A purchasing agent is an individual who buys things for a governmental entity or commercial business. This agent is important to accomplishing the mission, because he or she is concerned with economies. In plain terms, he or she strives to get the most for the least. Since purchasing everything from communications equipment to toilet tissue, the agent has to know where things are and what they cost.
It can be an extremely complicated process in that there are a variety of considerations involved in making a sound choice. Sometimes it’s time limits or follow-on availability or a lot of other things, but someone who can do this is worth their weight in gold. Careers are made by being worth your weight in gold. (There is a point to all of this and it does involve fightin’ iron, so stick with me.)
A few decades back, a brand-new city was happening when a section of a Southern California county chose to incorporate. On the day when the new city actually became a legally constituted governmental entity, it also started an all-new, medium-size police department. And, police officers need weapons for those unpleasant times when deadly force has to be used.
The purchasing agent for the new city was not a gun person and had no knowledge of the various makes and models that might get the nod. Obviously, they should all be the same model. Since these events all transpired in the revolver era, they would all be wheelguns. Our agent consulted with the new chief of police, who happily complied with a list of candidate revolvers with adjustable sights and chambered in .357 Mag. The Magnum caliber was a must.
He would be happy if all his officers got a new 4-inch Colt Python or, in the alternative, a 3.5- or 4-inch Smith & Wesson Model 27. Revolver fans of any era recognize these models as top-quality wheelguns that did not often ride in working cops’ holsters. The purchasing agent looked into the matter and recoiled in horror when he found out how much a hundred of these would cost. The chief responded with a compromise with which he said the troops could live: Colt Troopers or Smith & Wesson Model 19s.
The Trooper was built on the same frame as the Python, but had a lighter barrel and was not as elegantly finished as the snake gun. It also carried a lower price tag. Originally touted as a policeman’s dream gun, the Model 19 would have been a great choice were it not for the fact that it was also pricey. The matter was discussed and everyone involved found out how picky cops can be about their guns. Then our agent threw everybody a curve—he did some research.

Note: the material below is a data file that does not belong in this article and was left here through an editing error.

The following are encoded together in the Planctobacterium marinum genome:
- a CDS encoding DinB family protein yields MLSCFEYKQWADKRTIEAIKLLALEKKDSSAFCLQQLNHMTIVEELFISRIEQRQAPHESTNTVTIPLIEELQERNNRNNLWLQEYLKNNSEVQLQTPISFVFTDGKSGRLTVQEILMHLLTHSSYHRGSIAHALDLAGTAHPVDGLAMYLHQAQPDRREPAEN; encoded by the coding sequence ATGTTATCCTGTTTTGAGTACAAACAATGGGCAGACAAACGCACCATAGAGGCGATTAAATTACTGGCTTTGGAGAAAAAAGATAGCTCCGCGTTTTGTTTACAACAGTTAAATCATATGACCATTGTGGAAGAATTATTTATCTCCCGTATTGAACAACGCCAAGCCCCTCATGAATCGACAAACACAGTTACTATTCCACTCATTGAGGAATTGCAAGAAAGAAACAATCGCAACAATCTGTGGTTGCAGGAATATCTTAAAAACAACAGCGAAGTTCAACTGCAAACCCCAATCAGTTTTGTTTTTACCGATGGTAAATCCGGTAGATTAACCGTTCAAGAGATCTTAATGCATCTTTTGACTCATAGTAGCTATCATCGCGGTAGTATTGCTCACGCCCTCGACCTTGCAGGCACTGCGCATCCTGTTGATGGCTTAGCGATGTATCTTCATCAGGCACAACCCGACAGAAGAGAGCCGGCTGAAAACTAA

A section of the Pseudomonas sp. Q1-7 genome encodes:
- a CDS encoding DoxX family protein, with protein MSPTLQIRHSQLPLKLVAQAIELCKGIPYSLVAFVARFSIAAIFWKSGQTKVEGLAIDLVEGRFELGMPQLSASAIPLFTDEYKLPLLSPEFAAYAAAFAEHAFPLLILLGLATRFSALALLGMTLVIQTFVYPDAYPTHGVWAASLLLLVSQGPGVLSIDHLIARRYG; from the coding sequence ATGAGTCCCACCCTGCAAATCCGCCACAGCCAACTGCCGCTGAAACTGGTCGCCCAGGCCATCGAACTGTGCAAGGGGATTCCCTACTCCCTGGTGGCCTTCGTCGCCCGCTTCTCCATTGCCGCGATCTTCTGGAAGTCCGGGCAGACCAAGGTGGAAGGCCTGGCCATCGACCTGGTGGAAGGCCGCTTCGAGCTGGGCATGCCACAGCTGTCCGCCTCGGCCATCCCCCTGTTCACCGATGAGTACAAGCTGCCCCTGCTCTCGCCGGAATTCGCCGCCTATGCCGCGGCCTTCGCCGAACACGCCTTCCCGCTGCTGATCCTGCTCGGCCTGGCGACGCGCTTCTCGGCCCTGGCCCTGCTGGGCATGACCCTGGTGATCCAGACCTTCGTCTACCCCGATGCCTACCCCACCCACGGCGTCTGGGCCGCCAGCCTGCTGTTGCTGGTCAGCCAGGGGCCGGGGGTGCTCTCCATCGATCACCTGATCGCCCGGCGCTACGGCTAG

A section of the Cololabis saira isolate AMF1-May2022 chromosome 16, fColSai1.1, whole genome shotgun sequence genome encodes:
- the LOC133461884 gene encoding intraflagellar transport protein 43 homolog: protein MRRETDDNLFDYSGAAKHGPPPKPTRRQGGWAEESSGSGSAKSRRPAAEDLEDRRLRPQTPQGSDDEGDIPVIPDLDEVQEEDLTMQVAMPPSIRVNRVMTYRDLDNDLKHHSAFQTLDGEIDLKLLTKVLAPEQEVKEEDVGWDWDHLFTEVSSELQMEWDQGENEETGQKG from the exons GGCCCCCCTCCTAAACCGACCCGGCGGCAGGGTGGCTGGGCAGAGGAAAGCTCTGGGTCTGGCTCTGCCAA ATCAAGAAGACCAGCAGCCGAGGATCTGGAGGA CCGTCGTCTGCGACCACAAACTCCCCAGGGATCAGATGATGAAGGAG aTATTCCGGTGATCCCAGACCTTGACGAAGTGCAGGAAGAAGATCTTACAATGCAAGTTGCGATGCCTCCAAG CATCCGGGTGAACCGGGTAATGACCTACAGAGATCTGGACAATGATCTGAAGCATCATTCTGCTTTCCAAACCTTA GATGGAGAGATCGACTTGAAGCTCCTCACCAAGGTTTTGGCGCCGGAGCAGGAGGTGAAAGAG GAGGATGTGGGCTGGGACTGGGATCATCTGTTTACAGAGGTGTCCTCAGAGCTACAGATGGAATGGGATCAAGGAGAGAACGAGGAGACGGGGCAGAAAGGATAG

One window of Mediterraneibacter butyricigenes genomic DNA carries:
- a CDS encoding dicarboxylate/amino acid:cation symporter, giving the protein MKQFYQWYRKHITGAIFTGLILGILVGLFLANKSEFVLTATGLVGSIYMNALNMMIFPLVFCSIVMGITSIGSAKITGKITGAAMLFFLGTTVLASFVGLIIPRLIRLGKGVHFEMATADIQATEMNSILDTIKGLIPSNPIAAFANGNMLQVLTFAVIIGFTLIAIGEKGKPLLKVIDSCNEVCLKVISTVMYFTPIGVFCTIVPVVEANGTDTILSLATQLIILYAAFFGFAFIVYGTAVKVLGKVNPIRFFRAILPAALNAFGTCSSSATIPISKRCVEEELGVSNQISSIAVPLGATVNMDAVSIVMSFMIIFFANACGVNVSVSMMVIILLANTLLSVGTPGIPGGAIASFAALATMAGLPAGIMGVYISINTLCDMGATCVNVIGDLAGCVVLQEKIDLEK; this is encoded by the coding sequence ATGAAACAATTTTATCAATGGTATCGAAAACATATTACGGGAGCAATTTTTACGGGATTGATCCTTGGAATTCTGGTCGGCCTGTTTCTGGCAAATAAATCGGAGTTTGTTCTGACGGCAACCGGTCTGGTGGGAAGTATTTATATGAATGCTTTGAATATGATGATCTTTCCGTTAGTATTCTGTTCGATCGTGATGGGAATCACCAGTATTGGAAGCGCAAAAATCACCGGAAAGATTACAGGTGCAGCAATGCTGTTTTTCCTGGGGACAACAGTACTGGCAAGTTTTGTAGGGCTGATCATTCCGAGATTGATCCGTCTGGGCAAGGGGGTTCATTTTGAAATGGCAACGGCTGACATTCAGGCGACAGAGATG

Careful reading of the Smith & Wesson catalog disclosed the fact that there was another option. The manufacturer built another revolver chambered in .357 Mag. that came with every single feature that mattered. The gun was first offered in 1954, during the so-called “Golden Age” at Smith & Wesson. President Carl Hellstrom was completely changing the company’s product line and the pre-war success of the .357 Mag. was a foundation.
When all Smith & Wessons got model numbers in 1957, this gun was called the Model 28, but the barrel always read “Highway Patrolman.” The Model 28 remained in the catalog for 32 consecutive years and sold in the thousands. More than a few departments opted for this big, N-frame brute and few of them were sorry for doing so. The department we have been talking about adopted the Model 28 Highway Patrolman and, in the long run, joined the ranks of satisfied customers. There are several reasons why this wheelgun is such a good choice.
When Smith & Wesson decided to go ahead with the .357 Mag. cartridge and guns to shoot it, the manufacturer did so with the utmost caution. It was in the Depression era and a new cartridge was uncharted territory. The gun was expensive and the first ones were treated as special orders at the factory. To make the gun more attractive, it offered scads of special features. This came in the form of grips, sights, finishes and barrel lengths. When Smith & Wesson brought the Model 27 back after the war, some of the special stuff went away, but there were still plenty of extra features.
The basic structure of the revolver—frame, cylinder and barrel—were quite strong. The main feature that identified the Model 27 was an exceptionally well-done polish, plus checkering on the topstrap and top of the barrel. This makes for a rich, handsome handgun that is also hell for stout. Polishing, checkering and special features don’t have anything to do with accuracy, shootability or longevity. So, the company just left them off and went with a dull-blue finish and a plain topstrap. This was the Model 28—and the gun that went into the holsters of that new police agency.
For many years, the old Model 28 was the unquestioned best bargain in the Smith & Wesson catalog. It would shoot every bit as well as its fancy brother. One of the firm’s greatest products, some of them were in use for nearly 30 years. The purchasing agent did his job well when he picked that piece of fightin’ iron.